Schizophrenia is a chronic disabling mental illness that affects millions of people worldwide [1]. People with schizophrenia suffer increased rates of multiple medical problems [25]. Among these issues, weight gain is a common problem, and some epidemiologic data suggest that patients with mental illnesses are at greater risk of developing obesity estimated to be about 2 times more common in patients with schizophrenia (especially women) than the general population [6]. This is due to their life style inherent neglect of personal care (smoking behavior, high-fat diet), barriers to treatment of physical illness, side effects profile of antipsychotic medications, and genetic influences. Thus, it represents a notable example of genetic/environment interaction, but the extent of the involvement of each factor is unclear. Antipsychotic medications have been associated with considerable weight gain, but the mechanisms by which they increase weight and produce metabolic disturbances are not known [710]. Normal subjects have a BMI between 18.5 and 24.9 kg/m2. Subjects with a BMI from 25 to 29.9 kg/m2 are classified as overweight and from 30 to 39.9 kg/m2 as obese. Patients with a BMI above 40 kg/m2 are classified as extremely obese [11]. The importance of this side effect clearly arises from the following considerations: (1) a significant increase in weight gain may affect the compliance to pharmacotherapy, because it may add to the schizophrenia stigma the stigma of obesity and be indirectly responsible for psychosis relapses; (2) weight gain may increase the risk for diabetes type II; (3) weight gain can be associated with the metabolic syndrome, a very severe condition that has serious implications for overall health and survival due to an increased risk for cardiovascular and malignant disorders. Although clozapine and olanzapine are the second generation antipsychotics (SGAs) most frequently associated with weight gain, all of the antipsychotic agents seem to share this effect as a group to varying degrees that may be because each drug exerts different degree of action on the serotonergic, dopaminergic, cholinergic, histaminergic, and other neurotransmitter systems [12]. Several lines of evidence suggest that aripiprazole and ziprasidone are associated with the lowest weight gain risk [7]. SGAs have been considered for a very long time to be related to tremendous weight gain compared with first-generation antipsychotics (FGAs). Nevertheless, some studies have shown similar weight gain between these 2 groups of treatment. Among first-generation neuroleptics, low-potency fenotiazines may have grater liability for weight gain than butyrrophenones. Molindone and pimozide have been associated with loss of weight in short-term studies, even if the available data are in some way contrasting [8]. The significance of weight gain as relevant side effect of antipsychotics treatment, that can cause the lack of adherence in drug assumption, has been recently discussed by the authors of the Catie study. The rate of discontinuation due to weight gain or metabolic changes was more than twice as great for olanzapine as for the other study medications (9% versus 1% to 4%) [13]. Olanzapine caused significantly more weight gain than any of the other medicines, even after adjustment for duration of treatment [13]. Despite the growing literature on the clinical impact of weight gain and diabetes in schizophrenia during antipsychotics therapy, and the increasing number of pharmacogenetics studies targeting SNPs (single-nucleotide polymorphisms) [1417] of candidate genes, few reports are focused, at preclinical level, on the potential molecular mechanisms that may be responsible or substantially contribute or can be correlated robustly to this crucial health issue in schizophrenia treatment. It should be recognized that a major problem in preclinical studies is the difficulty in inducing weight gain reliably in animal paradigm of chronic antipsychotics administration [18]. The major problems in that regard are that female, but not male, rodents appear to be sensitive to the weight-promoting effects of antipsychotics. In fact, after chronic antipsychotic treatments, female mice and rats [1925] increase their weight. On the contrary in male rats, any weight changes are not observed [24, 26, 27]. Besides, weight gain in female rats seems to result from hyperphagia, while males do not change their food intake [19, 27]. It is a hypothesis that these differences in weight and food intake in female rats from males were due to different expressed hormones [28, 29]. These observations do not match the clinical situation in humans in which there are no differences in antipsychotics-induced weight gain and food intake in both males and females [8, 29]. It is even more surprising that compared to the major side effects of first-generation antipsychotics, that is, extrapiramidal movements and specially parkinsonism, no specific neurotransmitter, receptor, or transduction system has been significantly tracked down as the major responsible factor of antipsychotics-induced increase in weight, even after more than twenty years since the introduction in therapy of the first atypical antipsychotic drug, clozapine. The relationship between the occupancy of some receptors, claimed to be relevant for this side effect, and the real-world clinical evidence is still lacking of a clear demonstration and need to be explored more on both a preclinical and clinical level. However, continuing in the similitude, it needs to be acknowledged that also with the typicals, preferentially dopamine D2 blocking agents, there is an important movement disorder that has not been fully explained yet in molecular terms: tardive dyskinesia. Understanding the mechanism(s) related to the weight gain may require recognizing the following issues. (1)It is important to underline that the molecular mechanism(s) responsible for weight gain could be unrelated to the molecular mechanisms of the antipsychotic action, but that cannot be completely ruled out that the two mechanisms may partially overlap. The recent discovery of significant interaction between orexin [30], a key molecule in food intake control, and dopamine indicate that the above-mentioned overlap is possible.(2)Any step of the signal transduction pathway that is initiated by antipsychotic-receptor interaction is, at least potentially, a candidate target of the molecular mechanism responsible for the weight gain.(3)Transcription factors are the amplifiers and regulators of the signal triggered by receptor activation, and it should be of great interest to explore those transcription factors that are related in the CNS with weight gain mechanism control [31].(4)The receptor-binding profile of typical and atypical antipsychotics may predict, theoretically, the liability for weight gain; however, the real-world outcome may not confirm in straightforward manner the prediction. On the other side, receptors may be involved in the mechanism of weight gain even if they are not included in the receptor-binding profile of an antipsychotic compound. For instance, olanzapine may indirectly affect certain functions mediated by beta-adrenergic receptors even if has not a significant affinity for any of the beta-receptor subtypes [32].(5)The dissection between central and peripheral mechanisms responsible of antipsychotics weight gain should also be considered.(6)It should be acknowledged that the link between weight gain, metabolic syndrome, diabetes type II, and dyslipidemia is a complex matter, and it is conceivable that probably multiple mechanisms should be taken into account and that the weight gain-inducing mechanism may follow [33]. Also, it should be clearly noted that many statements regarding the mechanism of weight gain induced by atypical antipsychotics are surprisingly lacking robust and consistent experimental replication and should be cautiously translated to clinical practice.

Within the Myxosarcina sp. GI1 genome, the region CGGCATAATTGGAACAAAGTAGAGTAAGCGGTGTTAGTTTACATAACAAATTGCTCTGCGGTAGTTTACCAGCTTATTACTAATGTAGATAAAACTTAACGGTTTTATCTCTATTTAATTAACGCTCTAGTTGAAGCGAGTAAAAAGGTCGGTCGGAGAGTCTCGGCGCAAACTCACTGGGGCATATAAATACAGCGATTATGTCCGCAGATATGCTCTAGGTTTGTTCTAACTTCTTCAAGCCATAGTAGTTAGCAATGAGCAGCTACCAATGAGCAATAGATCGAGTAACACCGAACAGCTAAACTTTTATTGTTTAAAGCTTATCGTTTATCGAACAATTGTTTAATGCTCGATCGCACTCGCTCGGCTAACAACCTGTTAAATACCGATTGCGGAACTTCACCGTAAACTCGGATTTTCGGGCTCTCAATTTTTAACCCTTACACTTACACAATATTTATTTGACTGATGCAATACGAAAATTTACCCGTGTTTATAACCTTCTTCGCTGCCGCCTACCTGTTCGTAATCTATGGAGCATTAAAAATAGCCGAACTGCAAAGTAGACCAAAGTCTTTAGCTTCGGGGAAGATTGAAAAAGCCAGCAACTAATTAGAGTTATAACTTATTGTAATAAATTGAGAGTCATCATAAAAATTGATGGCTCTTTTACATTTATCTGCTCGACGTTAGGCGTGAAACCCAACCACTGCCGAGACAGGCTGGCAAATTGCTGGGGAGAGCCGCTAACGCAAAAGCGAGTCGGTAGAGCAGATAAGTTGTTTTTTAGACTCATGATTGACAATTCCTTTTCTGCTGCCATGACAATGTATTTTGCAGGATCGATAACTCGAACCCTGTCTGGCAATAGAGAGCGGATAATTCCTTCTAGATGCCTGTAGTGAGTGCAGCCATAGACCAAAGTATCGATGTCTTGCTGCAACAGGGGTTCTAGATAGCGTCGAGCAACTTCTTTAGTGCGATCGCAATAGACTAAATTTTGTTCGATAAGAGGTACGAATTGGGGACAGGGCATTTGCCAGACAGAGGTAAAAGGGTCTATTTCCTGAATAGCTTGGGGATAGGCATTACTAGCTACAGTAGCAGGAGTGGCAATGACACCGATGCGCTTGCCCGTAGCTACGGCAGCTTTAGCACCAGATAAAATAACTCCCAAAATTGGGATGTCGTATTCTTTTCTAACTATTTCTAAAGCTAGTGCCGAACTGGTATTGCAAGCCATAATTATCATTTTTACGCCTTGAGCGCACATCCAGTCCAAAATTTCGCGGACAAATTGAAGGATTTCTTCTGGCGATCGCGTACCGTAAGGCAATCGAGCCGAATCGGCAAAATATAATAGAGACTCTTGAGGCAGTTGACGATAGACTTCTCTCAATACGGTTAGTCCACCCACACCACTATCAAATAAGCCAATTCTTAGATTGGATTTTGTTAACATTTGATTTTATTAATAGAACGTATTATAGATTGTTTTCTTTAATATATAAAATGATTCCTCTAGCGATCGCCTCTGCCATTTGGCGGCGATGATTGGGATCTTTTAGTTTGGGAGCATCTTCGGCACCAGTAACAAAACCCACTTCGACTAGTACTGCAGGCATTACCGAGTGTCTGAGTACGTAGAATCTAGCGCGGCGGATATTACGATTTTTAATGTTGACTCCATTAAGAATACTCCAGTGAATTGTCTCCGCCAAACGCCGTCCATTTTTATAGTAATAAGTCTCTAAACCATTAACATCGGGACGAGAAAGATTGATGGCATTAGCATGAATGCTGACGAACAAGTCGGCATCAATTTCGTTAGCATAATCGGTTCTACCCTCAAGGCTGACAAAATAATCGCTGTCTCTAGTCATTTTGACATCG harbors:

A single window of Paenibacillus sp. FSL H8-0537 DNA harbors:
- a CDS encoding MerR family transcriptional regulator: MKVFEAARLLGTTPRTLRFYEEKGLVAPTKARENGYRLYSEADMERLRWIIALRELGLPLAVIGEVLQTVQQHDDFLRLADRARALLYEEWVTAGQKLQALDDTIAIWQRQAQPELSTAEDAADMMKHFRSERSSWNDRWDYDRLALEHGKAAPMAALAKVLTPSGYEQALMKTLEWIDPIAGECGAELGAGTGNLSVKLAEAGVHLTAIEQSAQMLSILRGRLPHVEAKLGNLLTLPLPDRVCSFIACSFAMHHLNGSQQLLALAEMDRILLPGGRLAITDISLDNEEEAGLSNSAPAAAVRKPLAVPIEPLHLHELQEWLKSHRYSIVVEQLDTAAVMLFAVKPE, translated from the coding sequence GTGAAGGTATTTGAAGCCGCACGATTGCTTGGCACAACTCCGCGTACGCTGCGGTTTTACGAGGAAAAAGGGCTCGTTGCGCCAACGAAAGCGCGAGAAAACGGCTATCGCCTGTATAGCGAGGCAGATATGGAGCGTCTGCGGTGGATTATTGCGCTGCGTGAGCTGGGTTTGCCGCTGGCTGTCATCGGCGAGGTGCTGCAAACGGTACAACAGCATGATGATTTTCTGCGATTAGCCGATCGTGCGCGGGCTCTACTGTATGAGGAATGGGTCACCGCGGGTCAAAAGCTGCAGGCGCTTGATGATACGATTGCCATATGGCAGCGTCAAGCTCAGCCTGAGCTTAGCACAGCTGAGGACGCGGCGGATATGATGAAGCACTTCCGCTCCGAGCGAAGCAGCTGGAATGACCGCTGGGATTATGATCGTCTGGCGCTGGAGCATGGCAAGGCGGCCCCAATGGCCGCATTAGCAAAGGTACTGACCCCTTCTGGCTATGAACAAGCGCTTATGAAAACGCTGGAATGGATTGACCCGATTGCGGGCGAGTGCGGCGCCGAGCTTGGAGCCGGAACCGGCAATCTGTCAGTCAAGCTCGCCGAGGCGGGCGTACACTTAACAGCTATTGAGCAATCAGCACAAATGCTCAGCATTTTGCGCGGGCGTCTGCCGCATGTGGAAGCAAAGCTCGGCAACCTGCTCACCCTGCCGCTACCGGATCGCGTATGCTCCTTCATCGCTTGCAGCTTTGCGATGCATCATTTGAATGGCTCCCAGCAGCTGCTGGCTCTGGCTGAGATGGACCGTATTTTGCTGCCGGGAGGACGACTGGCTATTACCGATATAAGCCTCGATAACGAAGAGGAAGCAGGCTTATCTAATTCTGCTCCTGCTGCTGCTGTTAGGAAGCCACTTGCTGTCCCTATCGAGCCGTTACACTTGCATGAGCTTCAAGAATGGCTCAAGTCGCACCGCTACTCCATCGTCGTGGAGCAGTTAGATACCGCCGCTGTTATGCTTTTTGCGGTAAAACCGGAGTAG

2. Atypical Antipsychotics Receptor Profile and Weight Gain